Friday, July 13, 2012


Brief characters' reflections from "Turned Loose" - The first paragraph is Todd Redding's; he's a weekly's owner - Next paragraph is a brief narrative referring to Mike Hancock, a mental patient - The last are from Helen Rice, a bisexual sculptor married to Gil Stephens ...

Things are falling apart all around me, Redding thought. Why did I let myself get pulled into this? He walked to the window and looked out. Two young men in long dark coats, black hair, faces streaked in black, walked by, looked into the window, waved with an abbreviated gesture, and continued on. Omens of evil, Redding thought. What else. He began to pace.
Stephens suggested they bring Hancock to his apartment for his medications. Rice said she’d stay with Redding, obviously distressed with his choices.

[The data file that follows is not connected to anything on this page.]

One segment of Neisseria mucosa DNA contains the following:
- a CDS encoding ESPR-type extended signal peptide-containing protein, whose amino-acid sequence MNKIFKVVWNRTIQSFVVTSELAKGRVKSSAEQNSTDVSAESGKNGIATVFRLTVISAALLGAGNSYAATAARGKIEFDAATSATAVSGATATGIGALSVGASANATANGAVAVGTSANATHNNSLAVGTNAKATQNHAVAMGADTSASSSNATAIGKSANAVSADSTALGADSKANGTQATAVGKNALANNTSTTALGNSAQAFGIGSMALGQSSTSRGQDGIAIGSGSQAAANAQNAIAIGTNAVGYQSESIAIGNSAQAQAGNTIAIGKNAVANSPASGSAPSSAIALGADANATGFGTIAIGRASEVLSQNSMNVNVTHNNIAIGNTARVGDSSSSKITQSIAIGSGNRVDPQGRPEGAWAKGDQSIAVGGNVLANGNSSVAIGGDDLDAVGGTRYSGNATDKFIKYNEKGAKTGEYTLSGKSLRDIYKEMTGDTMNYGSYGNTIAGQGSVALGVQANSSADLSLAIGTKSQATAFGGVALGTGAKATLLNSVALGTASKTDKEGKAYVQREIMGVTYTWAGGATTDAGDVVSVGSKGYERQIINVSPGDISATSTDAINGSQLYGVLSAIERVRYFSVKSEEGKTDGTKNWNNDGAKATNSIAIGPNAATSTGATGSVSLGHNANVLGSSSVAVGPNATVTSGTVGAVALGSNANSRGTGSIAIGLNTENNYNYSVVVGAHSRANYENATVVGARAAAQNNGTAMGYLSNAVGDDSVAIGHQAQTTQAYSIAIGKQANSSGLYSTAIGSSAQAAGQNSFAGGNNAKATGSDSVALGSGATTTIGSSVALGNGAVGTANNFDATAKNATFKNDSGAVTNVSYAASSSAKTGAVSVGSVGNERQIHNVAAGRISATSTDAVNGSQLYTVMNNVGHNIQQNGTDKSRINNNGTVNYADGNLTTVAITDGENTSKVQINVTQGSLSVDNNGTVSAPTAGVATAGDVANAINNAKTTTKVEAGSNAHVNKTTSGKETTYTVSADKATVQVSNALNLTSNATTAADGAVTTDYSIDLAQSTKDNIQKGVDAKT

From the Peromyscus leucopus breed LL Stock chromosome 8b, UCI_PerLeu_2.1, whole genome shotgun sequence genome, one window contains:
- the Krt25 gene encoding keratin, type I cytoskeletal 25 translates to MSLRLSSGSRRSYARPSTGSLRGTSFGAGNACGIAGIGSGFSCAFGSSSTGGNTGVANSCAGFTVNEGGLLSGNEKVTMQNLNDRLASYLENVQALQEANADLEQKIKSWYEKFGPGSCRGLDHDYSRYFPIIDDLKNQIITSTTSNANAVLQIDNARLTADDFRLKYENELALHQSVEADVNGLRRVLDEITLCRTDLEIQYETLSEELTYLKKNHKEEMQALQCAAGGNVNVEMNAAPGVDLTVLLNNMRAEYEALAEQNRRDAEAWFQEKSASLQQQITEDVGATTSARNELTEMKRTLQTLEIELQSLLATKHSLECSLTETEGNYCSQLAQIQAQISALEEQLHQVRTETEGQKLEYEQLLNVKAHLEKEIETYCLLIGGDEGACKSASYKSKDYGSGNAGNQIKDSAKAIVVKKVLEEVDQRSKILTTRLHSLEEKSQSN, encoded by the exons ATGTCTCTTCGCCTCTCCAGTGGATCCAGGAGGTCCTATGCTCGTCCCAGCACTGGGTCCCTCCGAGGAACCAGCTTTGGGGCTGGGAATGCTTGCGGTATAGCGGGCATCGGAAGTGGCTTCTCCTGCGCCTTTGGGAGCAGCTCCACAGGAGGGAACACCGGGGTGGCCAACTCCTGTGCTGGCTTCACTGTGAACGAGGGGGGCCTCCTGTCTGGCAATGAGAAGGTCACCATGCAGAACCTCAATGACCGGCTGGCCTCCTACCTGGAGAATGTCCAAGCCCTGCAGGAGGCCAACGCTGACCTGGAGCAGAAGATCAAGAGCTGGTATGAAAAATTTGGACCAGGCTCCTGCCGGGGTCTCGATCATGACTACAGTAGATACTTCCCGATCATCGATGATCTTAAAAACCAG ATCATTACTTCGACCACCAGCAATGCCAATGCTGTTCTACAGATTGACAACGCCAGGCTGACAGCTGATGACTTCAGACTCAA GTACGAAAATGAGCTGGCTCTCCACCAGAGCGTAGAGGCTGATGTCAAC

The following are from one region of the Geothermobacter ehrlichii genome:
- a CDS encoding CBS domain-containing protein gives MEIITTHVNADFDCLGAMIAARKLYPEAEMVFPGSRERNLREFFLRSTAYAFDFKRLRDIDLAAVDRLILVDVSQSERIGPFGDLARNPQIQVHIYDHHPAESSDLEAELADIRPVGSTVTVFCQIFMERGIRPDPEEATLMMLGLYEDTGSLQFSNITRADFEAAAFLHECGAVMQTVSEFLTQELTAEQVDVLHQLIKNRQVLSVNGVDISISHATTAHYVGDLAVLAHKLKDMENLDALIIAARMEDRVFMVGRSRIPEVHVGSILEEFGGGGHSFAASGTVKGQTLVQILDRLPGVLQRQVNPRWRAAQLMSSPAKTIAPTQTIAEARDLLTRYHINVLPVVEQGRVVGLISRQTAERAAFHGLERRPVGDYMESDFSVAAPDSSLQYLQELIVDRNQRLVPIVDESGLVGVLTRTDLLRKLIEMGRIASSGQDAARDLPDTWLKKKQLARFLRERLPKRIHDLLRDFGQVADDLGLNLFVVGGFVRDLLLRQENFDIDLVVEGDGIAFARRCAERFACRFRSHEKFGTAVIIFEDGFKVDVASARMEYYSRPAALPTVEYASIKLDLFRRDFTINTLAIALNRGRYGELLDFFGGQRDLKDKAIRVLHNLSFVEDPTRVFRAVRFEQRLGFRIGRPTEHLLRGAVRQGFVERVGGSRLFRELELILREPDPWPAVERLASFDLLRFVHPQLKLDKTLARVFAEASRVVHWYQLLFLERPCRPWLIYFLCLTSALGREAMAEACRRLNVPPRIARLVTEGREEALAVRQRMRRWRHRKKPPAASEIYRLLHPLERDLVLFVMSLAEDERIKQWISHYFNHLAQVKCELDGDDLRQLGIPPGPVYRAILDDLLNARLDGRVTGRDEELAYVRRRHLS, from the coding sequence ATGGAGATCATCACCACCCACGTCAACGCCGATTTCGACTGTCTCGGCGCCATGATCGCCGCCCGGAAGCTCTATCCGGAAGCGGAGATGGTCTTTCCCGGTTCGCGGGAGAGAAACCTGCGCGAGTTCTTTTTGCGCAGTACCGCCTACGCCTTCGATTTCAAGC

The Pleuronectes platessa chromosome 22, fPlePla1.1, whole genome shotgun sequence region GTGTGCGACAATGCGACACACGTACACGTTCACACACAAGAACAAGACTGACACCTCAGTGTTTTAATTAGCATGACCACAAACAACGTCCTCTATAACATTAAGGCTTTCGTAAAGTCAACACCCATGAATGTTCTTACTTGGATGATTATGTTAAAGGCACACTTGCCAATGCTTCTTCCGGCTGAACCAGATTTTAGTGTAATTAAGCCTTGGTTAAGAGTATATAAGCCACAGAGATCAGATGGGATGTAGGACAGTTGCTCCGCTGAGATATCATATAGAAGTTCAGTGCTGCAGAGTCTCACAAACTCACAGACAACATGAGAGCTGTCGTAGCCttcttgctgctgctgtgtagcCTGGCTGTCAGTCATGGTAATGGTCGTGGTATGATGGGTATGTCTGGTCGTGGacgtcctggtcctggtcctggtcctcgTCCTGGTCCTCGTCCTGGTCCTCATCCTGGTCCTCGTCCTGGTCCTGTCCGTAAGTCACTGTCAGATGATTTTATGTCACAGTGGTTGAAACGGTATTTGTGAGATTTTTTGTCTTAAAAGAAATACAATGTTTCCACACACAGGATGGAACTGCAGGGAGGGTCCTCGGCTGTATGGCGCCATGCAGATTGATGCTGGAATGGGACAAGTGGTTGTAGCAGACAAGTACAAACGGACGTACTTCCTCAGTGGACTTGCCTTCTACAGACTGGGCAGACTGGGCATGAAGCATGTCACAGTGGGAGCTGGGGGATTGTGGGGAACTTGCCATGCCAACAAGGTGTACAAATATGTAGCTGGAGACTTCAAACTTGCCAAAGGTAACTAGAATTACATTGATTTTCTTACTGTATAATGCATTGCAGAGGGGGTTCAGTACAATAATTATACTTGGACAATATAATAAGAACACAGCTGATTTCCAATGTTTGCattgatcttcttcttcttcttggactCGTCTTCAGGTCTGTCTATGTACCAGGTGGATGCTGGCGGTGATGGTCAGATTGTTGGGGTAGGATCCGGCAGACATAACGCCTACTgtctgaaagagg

All these imaginations seeing it differently, she mused. We coalesce into a temporary consensus. Believe we proceed from there as if it were a potentially fixed proposition. Often without examining the fiber of the consensus. I don’t think Todd has it in him to see the transformation of his newspaper through. He’s going to bail out. Down from the Hill will be aborted. Then what for Gil, for Alicia. I’m only tangentially involved. My career is on track, and at my age, that’s a wonder. I’m still someone the university wants to keep around. Now, enterprises are playing with the notion of “strategic dynamism.” Long-term goals disappear as quick fixes take over. I could live 30 more years, it’s part of my heritage, the genetic mystery that codes the timing. Like Gil, his take a little different, I think the imagination rules. In ways people don’t fathom. I’m really glad I don’t have children. I’d be so fearful of what they’d face on this planet; what my imagination conjures will lie ahead.
She thought of the Moody Blues line from “Nights in White Satin”: “We decide which is right and which is an illusion.” Maybe in some cases. If we can figure out where we’re coming from.

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